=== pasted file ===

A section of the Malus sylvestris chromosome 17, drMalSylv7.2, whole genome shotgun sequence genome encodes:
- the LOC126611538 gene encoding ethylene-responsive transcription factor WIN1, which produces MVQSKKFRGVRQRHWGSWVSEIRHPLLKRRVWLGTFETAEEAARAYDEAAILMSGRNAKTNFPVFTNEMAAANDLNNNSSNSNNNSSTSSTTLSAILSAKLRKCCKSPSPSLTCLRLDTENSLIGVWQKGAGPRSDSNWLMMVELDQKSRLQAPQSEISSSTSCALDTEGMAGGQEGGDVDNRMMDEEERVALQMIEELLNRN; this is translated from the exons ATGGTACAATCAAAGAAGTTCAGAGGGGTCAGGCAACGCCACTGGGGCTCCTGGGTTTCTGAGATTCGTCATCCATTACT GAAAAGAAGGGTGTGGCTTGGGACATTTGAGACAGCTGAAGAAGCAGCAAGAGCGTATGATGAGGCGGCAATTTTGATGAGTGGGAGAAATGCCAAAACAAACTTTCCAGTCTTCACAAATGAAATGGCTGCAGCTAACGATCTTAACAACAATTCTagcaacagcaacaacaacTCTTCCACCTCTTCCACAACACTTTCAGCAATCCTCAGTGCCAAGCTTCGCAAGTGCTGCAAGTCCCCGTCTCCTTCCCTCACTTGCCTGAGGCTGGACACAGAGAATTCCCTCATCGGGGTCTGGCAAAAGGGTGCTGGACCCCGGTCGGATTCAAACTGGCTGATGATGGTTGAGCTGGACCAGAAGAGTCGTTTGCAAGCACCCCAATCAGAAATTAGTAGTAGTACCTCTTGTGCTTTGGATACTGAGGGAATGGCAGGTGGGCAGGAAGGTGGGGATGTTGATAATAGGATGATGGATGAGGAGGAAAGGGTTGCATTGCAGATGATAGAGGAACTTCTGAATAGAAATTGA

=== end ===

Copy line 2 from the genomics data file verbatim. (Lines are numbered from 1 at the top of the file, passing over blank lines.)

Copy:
- the LOC126611538 gene encoding ethylene-responsive transcription factor WIN1, which produces MVQSKKFRGVRQRHWGSWVSEIRHPLLKRRVWLGTFETAEEAARAYDEAAILMSGRNAKTNFPVFTNEMAAANDLNNNSSNSNNNSSTSSTTLSAILSAKLRKCCKSPSPSLTCLRLDTENSLIGVWQKGAGPRSDSNWLMMVELDQKSRLQAPQSEISSSTSCALDTEGMAGGQEGGDVDNRMMDEEERVALQMIEELLNRN; this is translated from the exons ATGGTACAATCAAAGAAGTTCAGAGGGGTCAGGCAACGCCACTGGGGCTCCTGGGTTTCTGAGATTCGTCATCCATTACT GAAAAGAAGGGTGTGGCTTGGGACATTTGAGACAGCTGAAGAAGCAGCAAGAGCGTATGATGAGGCGGCAATTTTGATGAGTGGGAGAAATGCCAAAACAAACTTTCCAGTCTTCACAAATGAAATGGCTGCAGCTAACGATCTTAACAACAATTCTagcaacagcaacaacaacTCTTCCACCTCTTCCACAACACTTTCAGCAATCCTCAGTGCCAAGCTTCGCAAGTGCTGCAAGTCCCCGTCTCCTTCCCTCACTTGCCTGAGGCTGGACACAGAGAATTCCCTCATCGGGGTCTGGCAAAAGGGTGCTGGACCCCGGTCGGATTCAAACTGGCTGATGATGGTTGAGCTGGACCAGAAGAGTCGTTTGCAAGCACCCCAATCAGAAATTAGTAGTAGTACCTCTTGTGCTTTGGATACTGAGGGAATGGCAGGTGGGCAGGAAGGTGGGGATGTTGATAATAGGATGATGGATGAGGAGGAAAGGGTTGCATTGCAGATGATAGAGGAACTTCTGAATAGAAATTGA